Many of you may have noticed a story this past week about researchers developing a possible heroin vaccine. The basic idea is this: the vaccine blocks the brain-receptors that respond to heroin, such that users no longer get a euphoric rush from the drug. There’s been corresponding work on a cocaine vaccine, as well as indications that some diet drugs that operate on a similar principle are not only good for decreasing overeating, but may also help with quitting smoking and drug and alcohol addiction.
These developments, and others like them, are the outgrowth of burgeoning research over the past decade into the neurochemistry of addiction and genetics of addiction. Given all of this, it is not absurd, in fact it is overwhelmingly likely, that science is well on its way to delivering the ability to block addiction at the neuro-chemical level. It may take a decade or two, it will no doubt have fits and starts, but a medical “cure” (or more likely, multiple cures) for addiction is on its way.
Given my own experience in recovery, I feel a little cautious about some possible side effects of this. I can absolutely see these vaccines and blocking drugs helping people and saving lives. But I wonder if they may also facilitate the creation of an army of dry drunks.
For those not familiar with the parlance, in recovery lingo a “dry drunk” is a person who is no longer active in their addiction, but is also not undertaking the self-work necessary to transform the psychological and character roots of addiction, and clean up the internal mental toll that active addiction leaves in its wake. Usually you can’t get away with this for too long without returning to using, but some people do for years, even decades. The Minnesota Recovery Center has a good online run-down of what this looks like on the ground.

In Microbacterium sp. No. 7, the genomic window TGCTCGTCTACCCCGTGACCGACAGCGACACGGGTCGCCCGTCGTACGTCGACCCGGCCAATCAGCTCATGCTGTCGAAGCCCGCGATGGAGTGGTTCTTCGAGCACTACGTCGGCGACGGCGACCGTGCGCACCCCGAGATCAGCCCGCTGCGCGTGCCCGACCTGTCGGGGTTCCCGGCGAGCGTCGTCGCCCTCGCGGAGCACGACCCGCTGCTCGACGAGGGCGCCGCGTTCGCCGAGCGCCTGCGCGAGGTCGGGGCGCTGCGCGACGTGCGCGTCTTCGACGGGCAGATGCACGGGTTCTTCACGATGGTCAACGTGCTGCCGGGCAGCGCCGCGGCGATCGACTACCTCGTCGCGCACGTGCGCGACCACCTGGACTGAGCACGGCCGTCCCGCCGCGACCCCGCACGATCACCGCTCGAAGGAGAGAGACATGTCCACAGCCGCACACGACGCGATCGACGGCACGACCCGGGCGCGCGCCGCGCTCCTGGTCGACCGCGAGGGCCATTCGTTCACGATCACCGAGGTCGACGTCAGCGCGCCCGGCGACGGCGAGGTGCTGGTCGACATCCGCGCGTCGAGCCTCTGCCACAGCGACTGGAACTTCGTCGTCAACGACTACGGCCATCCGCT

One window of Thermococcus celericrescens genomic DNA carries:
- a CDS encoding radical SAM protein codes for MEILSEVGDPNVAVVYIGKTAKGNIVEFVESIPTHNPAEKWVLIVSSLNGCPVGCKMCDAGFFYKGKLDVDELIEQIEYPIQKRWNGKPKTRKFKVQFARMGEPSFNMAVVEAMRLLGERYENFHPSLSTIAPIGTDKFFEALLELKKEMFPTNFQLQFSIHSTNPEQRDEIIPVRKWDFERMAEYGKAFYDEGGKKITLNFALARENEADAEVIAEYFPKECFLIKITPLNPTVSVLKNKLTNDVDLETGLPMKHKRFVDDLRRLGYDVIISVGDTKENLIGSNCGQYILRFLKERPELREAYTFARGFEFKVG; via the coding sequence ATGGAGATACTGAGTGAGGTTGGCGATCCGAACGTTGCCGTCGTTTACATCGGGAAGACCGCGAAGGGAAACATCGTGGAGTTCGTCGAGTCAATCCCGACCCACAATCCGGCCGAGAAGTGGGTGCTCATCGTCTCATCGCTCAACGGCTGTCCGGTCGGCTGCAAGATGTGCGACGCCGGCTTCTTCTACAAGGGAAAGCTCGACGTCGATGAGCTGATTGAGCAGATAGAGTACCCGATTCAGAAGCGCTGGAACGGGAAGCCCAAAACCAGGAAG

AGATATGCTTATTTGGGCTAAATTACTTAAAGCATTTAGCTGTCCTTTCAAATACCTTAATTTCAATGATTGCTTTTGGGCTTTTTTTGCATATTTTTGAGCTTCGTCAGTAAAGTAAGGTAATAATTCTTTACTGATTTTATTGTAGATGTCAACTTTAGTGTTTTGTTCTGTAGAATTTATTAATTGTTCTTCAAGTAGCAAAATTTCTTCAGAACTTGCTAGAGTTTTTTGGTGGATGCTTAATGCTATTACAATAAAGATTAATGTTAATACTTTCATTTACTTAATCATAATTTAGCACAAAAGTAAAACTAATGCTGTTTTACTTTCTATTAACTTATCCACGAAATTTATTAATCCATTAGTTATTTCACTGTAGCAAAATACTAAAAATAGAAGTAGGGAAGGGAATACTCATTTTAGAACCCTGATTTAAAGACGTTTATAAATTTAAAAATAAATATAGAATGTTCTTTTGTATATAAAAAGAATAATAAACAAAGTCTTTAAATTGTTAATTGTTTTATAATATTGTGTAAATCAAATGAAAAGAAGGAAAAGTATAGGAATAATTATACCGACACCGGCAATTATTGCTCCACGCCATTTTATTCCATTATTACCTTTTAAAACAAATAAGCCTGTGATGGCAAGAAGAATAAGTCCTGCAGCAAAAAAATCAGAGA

To give a quick summation, it boils down to this: “dry drunks” are clean and sober, and may remain so their entire lives, but they’re not, to quote the AA Big Book, “happy, joyous and free.” This can be a pretty miserable way to live. It also tends to lead to a lifestyle that can spread misery to family and friends.
I’m not trying to rain on science’s parade here. As I said above, I can see these medical measures doing a lot of good for a lot of people. But I can also see, especially in our “quick fix”-obsessed society, these treatments increasing the temptation to try to bypass the hard inner work that, in some cases, there may be no substitute for.